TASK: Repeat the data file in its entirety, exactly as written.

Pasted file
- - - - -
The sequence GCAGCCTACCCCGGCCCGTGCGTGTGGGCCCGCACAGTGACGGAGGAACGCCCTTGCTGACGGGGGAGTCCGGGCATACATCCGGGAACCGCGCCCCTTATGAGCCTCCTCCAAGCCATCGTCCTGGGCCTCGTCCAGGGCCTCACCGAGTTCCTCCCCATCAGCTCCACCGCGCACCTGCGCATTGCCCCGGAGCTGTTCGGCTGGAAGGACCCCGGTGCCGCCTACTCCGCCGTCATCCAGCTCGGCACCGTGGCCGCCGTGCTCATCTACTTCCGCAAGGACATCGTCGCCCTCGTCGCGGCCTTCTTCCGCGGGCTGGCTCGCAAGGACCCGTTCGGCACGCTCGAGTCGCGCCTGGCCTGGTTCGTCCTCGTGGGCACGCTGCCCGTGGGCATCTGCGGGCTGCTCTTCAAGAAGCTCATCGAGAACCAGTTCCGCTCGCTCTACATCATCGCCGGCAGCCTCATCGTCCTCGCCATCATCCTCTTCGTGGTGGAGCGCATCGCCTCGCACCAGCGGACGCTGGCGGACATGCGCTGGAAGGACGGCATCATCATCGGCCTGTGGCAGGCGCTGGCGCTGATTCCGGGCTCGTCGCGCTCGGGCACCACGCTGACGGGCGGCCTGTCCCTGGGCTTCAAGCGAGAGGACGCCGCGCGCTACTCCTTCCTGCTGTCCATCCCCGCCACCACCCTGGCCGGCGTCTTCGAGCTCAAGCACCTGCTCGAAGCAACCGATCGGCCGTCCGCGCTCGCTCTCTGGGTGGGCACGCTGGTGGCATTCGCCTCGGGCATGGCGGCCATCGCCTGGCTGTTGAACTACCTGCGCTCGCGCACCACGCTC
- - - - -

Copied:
The sequence GCAGCCTACCCCGGCCCGTGCGTGTGGGCCCGCACAGTGACGGAGGAACGCCCTTGCTGACGGGGGAGTCCGGGCATACATCCGGGAACCGCGCCCCTTATGAGCCTCCTCCAAGCCATCGTCCTGGGCCTCGTCCAGGGCCTCACCGAGTTCCTCCCCATCAGCTCCACCGCGCACCTGCGCATTGCCCCGGAGCTGTTCGGCTGGAAGGACCCCGGTGCCGCCTACTCCGCCGTCATCCAGCTCGGCACCGTGGCCGCCGTGCTCATCTACTTCCGCAAGGACATCGTCGCCCTCGTCGCGGCCTTCTTCCGCGGGCTGGCTCGCAAGGACCCGTTCGGCACGCTCGAGTCGCGCCTGGCCTGGTTCGTCCTCGTGGGCACGCTGCCCGTGGGCATCTGCGGGCTGCTCTTCAAGAAGCTCATCGAGAACCAGTTCCGCTCGCTCTACATCATCGCCGGCAGCCTCATCGTCCTCGCCATCATCCTCTTCGTGGTGGAGCGCATCGCCTCGCACCAGCGGACGCTGGCGGACATGCGCTGGAAGGACGGCATCATCATCGGCCTGTGGCAGGCGCTGGCGCTGATTCCGGGCTCGTCGCGCTCGGGCACCACGCTGACGGGCGGCCTGTCCCTGGGCTTCAAGCGAGAGGACGCCGCGCGCTACTCCTTCCTGCTGTCCATCCCCGCCACCACCCTGGCCGGCGTCTTCGAGCTCAAGCACCTGCTCGAAGCAACCGATCGGCCGTCCGCGCTCGCTCTCTGGGTGGGCACGCTGGTGGCATTCGCCTCGGGCATGGCGGCCATCGCCTGGCTGTTGAACTACCTGCGCTCGCGCACCACGCTC